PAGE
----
Recommended: Once Upon a Crime by Paula Brackston

once upon crime

My Thoughts

I adore Paula Brackston’s witch novels, and so when I heard she had branched out to mystery with this book, ONCE UPON A CRIME, I had to read it. THIS BOOK IS HILARIOUS! I enjoyed it so much. It has Paula’s beautiful, sharp writing combined with great humor. Gretel is charming while at the same time quirky and unexpected — and finds herself in plenty of entertaining, laugh-out-loud situations. The mystery offers plenty of odd twists and hilarity.

This is the perfect vacation/weekend/just-need-some-fun read. And more good news: It’s the first book in a series, A BROTHERS GRIMM MYSTERY.

Goodreads Summary

From New York Times bestselling author P. J. Brackston comes the prequel to Gretel and the Case of the Missing Frog Prints, the new novel in the rollicking series featuring Gretel, all grown up and working as a private investigator in 18th century Bavaria.

Gretel (yes, that Gretel) is now 35, very large, still living with her brother Hans, and working as a private investigator. The small, sleepy town of Gesternstadt is shaken to its pretty foundations when the workshop of the local cart maker is burnt to the ground, and a body is discovered in the ashes. It is Gretel who notices that the cadaver is missing a finger.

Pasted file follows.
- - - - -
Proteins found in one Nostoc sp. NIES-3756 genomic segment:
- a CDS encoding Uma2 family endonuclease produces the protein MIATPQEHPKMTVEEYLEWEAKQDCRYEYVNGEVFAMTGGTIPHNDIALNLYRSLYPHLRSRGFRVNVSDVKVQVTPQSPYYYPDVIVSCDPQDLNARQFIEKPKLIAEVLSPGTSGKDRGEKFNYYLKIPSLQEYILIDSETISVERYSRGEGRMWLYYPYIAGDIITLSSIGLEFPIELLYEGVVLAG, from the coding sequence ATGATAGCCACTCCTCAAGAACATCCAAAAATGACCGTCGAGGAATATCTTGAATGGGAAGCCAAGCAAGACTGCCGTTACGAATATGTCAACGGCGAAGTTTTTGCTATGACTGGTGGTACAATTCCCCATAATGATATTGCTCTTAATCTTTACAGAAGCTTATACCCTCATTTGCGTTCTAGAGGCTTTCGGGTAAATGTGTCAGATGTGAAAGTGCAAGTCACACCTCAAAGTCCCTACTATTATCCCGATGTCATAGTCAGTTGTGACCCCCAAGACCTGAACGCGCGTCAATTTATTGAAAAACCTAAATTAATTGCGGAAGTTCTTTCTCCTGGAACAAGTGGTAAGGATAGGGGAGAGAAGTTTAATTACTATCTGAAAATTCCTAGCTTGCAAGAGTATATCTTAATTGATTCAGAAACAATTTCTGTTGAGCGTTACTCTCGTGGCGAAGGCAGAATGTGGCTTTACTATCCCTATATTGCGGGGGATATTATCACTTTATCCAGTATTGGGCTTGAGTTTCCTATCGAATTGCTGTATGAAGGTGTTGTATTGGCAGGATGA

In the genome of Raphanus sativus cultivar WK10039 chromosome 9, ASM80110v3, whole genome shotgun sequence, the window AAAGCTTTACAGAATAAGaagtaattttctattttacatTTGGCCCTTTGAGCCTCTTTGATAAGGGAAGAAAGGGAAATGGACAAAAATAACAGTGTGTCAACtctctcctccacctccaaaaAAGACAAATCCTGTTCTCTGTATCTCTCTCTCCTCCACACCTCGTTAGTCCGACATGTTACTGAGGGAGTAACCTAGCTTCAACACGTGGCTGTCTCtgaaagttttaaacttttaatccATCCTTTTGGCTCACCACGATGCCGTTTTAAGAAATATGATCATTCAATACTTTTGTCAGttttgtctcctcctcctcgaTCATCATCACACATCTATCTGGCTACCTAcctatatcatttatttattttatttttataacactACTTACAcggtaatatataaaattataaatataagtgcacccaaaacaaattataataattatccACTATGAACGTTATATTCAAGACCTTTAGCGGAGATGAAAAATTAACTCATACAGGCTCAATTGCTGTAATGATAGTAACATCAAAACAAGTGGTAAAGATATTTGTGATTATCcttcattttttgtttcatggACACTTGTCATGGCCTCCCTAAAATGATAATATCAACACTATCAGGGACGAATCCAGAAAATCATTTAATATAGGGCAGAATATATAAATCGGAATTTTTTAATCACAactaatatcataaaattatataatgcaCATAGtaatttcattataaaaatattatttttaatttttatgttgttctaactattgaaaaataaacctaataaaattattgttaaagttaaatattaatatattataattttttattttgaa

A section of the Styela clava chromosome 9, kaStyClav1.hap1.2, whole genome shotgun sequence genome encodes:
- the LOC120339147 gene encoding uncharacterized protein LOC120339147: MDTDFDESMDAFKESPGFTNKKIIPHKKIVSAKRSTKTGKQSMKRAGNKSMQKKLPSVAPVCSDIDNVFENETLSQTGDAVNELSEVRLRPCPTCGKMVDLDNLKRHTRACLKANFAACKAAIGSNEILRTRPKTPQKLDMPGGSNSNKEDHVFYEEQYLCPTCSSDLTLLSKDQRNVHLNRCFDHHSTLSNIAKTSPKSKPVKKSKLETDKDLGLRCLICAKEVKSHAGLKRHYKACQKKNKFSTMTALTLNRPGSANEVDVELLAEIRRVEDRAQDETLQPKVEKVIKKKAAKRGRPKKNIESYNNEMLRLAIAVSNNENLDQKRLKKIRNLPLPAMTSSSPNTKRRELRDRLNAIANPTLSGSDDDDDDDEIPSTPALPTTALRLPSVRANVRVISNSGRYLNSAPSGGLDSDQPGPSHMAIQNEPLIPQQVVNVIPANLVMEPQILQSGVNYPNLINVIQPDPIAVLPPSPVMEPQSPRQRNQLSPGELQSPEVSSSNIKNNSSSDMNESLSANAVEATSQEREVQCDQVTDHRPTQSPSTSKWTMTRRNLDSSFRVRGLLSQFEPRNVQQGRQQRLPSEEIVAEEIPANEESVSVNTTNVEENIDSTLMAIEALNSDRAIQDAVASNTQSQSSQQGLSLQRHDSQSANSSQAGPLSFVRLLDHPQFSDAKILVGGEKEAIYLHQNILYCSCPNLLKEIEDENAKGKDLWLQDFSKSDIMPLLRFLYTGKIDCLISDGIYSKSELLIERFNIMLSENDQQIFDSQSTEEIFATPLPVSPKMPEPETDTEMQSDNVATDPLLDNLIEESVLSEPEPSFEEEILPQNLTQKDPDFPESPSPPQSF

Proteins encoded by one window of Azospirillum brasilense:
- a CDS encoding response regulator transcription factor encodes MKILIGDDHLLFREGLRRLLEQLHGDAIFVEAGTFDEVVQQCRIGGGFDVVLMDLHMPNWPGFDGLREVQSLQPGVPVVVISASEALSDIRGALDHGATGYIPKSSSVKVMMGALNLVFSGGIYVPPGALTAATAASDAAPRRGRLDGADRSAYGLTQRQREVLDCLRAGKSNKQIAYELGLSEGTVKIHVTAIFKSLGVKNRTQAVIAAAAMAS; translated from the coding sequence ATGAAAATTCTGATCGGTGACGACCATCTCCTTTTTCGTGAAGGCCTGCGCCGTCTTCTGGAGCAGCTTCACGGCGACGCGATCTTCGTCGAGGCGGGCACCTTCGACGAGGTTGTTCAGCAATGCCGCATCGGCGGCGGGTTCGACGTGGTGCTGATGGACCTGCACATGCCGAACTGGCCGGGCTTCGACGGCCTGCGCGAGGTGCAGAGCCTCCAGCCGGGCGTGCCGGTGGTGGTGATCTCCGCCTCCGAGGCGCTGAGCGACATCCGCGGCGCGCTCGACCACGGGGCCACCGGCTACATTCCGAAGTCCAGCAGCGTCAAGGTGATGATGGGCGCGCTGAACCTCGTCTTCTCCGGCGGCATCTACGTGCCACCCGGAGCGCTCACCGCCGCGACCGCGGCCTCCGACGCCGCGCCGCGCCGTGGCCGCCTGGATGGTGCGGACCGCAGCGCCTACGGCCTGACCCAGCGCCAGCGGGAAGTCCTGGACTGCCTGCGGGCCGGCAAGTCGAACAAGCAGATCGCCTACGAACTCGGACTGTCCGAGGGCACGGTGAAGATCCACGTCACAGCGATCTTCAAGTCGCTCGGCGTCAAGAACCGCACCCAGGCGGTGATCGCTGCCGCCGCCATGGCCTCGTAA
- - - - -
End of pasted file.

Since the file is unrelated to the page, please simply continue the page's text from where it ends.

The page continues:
At first, she does not see this as significant, as her mind is fully focused on a new case. Not that she wouldn’t far rather be investigating an intriguing murder, but her client is willing to pay over the odds, so she must content herself with trying to trace three missing cats. It is not until she is further into her investigations that she realizes the two events are inextricably and dangerously connected, and that the mystery of the missing cats will lead her into perilous situations and frightening company.

Very soon Gretel finds herself accused of kidnapping Princess Charlotte, twice locked up in the cells at the Summer Schloss, repelling the advances of an amorous troll, strapped to a rack in Herr Schmerz’s torture chamber, and fleeing a murder charge. With dubious help from her brother (whose scant wits are habitually addled by drink), she must prove her innocence, solve the puzzle of the unidentified corpse, and find the stolen cats before they meet a grisly end.

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